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Behavioral Segmentation Solving the Targeting Dilemma

By: PWelsh on April 8, 2015

behavioral targeting

Ten years ago, marketing was relegated to a perfunctory role within an organization, focused on coming up with the next great idea. Today, marketers are being called upon to drive business growth and revenue. This is changing the game for marketers, giving them a new set of expectations and challenges. One of the challenges that marketers face is how to better target and engage with their customers and prospects in an effort to help drive transactions.

Targeting, however, is not a new kid on the marketing block. What has changed is the extent to which it is becoming more pervasive and thorough, enabling marketers to determine the best targeting and segmentation tactics to meet their business goals and objectives.

Traditionally, demographic segmentation has been used to target customers and prospects. Demographic segmentation classifies customers and prospects according to various demographic criteria and then these different subsets are targeted with different marketing activities and engagement. For example, males who are 45, college-educated, married, making a certain HHI, and living in the Northeast are targeted in a different manner than males who are 18, not college-educated, single, making a lower HHI, and living in California.

Demographic segmentation is great when companies do not have access to knowledge and information about their customers. However, we live in a digital world where we can track every interaction a customer or prospect has. We have access to seas of data and behavior patterns that can be used to offer customers and prospects unique and relevant experiences. It is at this juncture where we see the limitations of demographic segmentation because while it can be quite helpful, it is not always the best approach for engaging with customers and prospects.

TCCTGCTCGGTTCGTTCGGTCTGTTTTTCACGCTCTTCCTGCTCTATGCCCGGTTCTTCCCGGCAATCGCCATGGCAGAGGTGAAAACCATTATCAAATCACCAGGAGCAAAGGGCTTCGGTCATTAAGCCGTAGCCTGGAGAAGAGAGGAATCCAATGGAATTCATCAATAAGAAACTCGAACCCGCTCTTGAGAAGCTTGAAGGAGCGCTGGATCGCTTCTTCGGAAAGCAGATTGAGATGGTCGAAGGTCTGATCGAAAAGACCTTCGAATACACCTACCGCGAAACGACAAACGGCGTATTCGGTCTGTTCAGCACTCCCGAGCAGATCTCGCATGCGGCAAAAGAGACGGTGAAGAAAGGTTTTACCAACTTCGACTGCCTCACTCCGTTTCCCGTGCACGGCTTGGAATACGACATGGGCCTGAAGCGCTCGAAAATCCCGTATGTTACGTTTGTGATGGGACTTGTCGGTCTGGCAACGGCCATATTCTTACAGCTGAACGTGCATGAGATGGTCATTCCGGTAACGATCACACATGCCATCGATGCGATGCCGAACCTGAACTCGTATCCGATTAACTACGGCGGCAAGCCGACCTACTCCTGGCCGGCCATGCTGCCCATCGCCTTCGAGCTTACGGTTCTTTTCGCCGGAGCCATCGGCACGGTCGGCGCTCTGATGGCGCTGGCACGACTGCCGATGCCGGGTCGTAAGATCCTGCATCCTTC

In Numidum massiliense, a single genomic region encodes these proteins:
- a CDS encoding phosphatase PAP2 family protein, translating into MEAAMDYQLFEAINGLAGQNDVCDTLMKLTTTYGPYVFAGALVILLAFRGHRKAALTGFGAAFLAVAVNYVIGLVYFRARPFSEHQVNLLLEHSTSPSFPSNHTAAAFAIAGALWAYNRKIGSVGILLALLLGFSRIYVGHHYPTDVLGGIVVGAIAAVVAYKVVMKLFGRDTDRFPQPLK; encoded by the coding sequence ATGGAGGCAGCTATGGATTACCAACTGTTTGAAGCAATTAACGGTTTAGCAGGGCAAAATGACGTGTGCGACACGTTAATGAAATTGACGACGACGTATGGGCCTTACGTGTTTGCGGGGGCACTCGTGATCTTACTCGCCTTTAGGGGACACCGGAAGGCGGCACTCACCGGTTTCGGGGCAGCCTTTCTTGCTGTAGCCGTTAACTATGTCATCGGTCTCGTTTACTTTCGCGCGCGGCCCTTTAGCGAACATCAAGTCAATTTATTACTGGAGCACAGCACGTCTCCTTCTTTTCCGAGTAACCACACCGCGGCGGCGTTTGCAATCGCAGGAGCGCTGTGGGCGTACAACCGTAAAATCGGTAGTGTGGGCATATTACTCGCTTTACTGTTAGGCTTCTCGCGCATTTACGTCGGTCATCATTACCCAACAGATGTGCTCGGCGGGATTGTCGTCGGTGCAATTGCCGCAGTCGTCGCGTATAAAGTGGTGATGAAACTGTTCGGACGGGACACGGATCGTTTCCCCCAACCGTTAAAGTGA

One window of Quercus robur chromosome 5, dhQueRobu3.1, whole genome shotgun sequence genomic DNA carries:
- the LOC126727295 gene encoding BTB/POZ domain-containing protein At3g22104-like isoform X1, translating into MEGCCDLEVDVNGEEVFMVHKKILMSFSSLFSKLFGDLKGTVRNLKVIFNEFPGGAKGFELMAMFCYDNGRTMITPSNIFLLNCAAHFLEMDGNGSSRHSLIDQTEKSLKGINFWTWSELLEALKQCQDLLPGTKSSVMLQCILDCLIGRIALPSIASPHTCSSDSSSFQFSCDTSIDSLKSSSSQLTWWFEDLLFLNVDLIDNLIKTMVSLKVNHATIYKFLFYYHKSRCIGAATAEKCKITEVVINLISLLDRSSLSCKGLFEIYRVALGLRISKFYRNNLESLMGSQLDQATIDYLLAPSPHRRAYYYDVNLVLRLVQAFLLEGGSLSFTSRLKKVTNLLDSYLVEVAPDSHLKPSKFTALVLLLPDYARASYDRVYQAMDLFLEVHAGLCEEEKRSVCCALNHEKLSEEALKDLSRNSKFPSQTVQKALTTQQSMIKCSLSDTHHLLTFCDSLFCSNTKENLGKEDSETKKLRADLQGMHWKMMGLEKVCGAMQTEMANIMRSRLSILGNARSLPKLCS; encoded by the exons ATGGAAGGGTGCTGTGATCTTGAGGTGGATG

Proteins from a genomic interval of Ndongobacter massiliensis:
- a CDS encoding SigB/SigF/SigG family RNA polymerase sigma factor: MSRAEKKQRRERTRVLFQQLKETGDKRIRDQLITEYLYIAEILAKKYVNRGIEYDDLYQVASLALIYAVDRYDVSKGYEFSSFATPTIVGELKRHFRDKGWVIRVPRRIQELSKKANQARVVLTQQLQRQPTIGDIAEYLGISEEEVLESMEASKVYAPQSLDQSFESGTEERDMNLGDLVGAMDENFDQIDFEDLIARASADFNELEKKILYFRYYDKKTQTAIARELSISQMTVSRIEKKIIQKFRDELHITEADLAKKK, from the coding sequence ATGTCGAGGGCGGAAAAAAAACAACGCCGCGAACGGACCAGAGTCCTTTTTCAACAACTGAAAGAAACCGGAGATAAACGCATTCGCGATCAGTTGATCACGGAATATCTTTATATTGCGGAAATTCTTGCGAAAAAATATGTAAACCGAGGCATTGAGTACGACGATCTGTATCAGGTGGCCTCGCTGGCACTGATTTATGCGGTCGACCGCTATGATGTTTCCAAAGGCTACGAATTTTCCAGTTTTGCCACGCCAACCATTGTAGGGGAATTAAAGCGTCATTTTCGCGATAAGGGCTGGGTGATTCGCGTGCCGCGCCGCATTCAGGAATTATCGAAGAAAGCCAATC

Enter behavioral segmentation. Behavior segmentation divides customers and prospects into subsets based upon their attitudes, uses, knowledge, past purchase behavior (if applicable), and how they have previously engaged with the brand.

Behavioral segmentation enables marketers to be able to segment those who exhibit similar behaviors even if their demographic profiles look very different. For example, a male and female shopper (who are of different ages, HHI, education levels) may both only shop at a certain retailer when a sale is happening. If a brand understands this behavior, then they know to market to these customers when a sale is about to happen. Notice that although their demographic profiles are very different, their behaviors are similar and can give clues to how customers and prospects will likely engage with the brand throughout their lifecycle.

The ability to analyze customer behavior enables marketers to be able to develop strategic and targeted marketing campaigns that foster customer acquisition, retention, and growth. In my next blog post, I will begin to explore some of the tactics that can be supported through the use of behavioral targeting. Stay tuned!

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